Yadia reclined against the rough stern of the little vessel, letting the mist in the air form little droplets on her eyelashes. Through the droplets, the world looked shiny and sparkling instead of dull and gray. It helped her fight off the anxiety from the boatman’s song and drift off to sleep.

Wednesday, June 22, 2016

New Free Fantasy Story!

Apologies for my absence, internet friends! I've been all over these past couple weeks (Firefly Music Festival; woo hoo!) and I'm just getting functional again after a yucky summer cold. To make up for lost time, I'm going to shut up and give you what you want, which is FREE CONTENT.

Yes, really, free. I've been so grateful for the support I'm getting from people reading my new novel, The Separation, and so I wanted to give back to YOU.

If you're anything like me, you pretty much live your life around watching Game of Thrones. If you don't, good GRACIOUS you better start. I mention this because the story I'm about to share with you is comparable to GoT's genre. If I had to label it, the label would read something like medieval-fantasy-awesomeness.
But you can judge for yourself. The story will be 10(ish) segments long, and I'll release them every week or so. If you don't like reading on here, check out my Wattpad account where it will also be available.

Happy reading, all!

The Feathered Egg -- Part One -- Yadia Habok

“I really must go now.” Sasia’s kiss fell on the apple of her sister’s cheek like a feather. She adjusted her headscarf and, after one last tearful smile, she disappeared from the little house on Munkai island. Yadia could not see her step into the narrow boat that would convey her twin sister across the Great Water, but she know that must be happening now. She had to get to the wedding somehow. It was Sasia’s marriage, after all.
Yadia sighed when she looked back at the house without Sasia in it. Not only was she gone, it seemed that she had taken their parents with her. Yadia’s mother was draped across the window sill, allowing herself to look haggard now that Sasia was out of sight. Her father was at work fishing the Great Water. They had all been working as much as possible to get the money to send Sasia to her husband. Even Yadia had stopped going to school and began helping her father fish. Now, with the wedding only a week away, Yadia could not even return. Not only had she missed the last exam of the term, the other girls at the Munkai school would never treat her the same now that Sasia was to be wed to a son of a Castor.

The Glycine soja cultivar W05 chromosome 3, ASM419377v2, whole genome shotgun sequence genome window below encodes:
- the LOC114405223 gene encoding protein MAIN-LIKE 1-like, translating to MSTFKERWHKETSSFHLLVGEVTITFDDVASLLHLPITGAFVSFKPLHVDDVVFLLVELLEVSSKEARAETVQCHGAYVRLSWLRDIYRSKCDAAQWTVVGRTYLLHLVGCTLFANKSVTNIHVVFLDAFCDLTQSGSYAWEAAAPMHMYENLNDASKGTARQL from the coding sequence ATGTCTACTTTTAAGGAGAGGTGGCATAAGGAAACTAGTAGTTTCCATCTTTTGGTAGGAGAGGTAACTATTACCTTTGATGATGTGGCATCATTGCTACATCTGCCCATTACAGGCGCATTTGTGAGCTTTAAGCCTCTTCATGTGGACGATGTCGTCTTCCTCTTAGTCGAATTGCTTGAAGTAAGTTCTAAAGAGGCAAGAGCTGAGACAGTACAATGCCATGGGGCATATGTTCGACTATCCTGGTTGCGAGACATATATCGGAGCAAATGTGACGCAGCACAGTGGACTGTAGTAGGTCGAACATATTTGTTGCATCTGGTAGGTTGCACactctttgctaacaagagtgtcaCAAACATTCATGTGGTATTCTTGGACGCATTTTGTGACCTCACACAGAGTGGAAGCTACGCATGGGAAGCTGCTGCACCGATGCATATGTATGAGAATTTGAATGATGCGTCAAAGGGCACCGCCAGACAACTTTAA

It shouldn’t matter, Yadia thought bitterly. It’s not as if Sasia’s new life will make mine any different.
But she knew that was not true. Sasia would be a Castor now, the richest people this side of the Great Water. Their floating barn was the envy of all the residents on Munkai. It was said that you could see its shape for miles and miles before you arrived. It was also said that the barn was a gift from the gods to Polix Castor in the years when magic was still alive and well. His sons had maintained the massive structure, filling it with stock of all kinds, for hundreds of years. Soon, Yadia would at least get to test the former theory. She was set to follow her sister across the Great Water to the floating barn of Castor in only a week. Though the wedding was sure to be dazzling, Yadia could not find it within her to be excited.
“Yadia,” her mother called softly. “Go into the market and find your father. You must help him sell today. Our work is not over.”
She sighed. Of course she knew it was not over. It would never be over. The family had hired a travel vessel for Sasia -- no cheap endeavor. It was for that vessel, and new wedding clothes, that Yadia and the rest of her family toiled. It would be easy for her to be angry with Sasia, but it would be no use. Yadia’s twin was pure, and she ought to know. They had shared a womb, a bed, and a mind for their entire lives. It was not like the stories the marketplace crones would tell; no magic was involved. But with only a look, Yadia could tell what her sister was thinking. She imagined it worked both ways, but now it would be hard to ever ask. Her sister was a half a world away, and Yadia was selling smelly fish in the market on Munkai.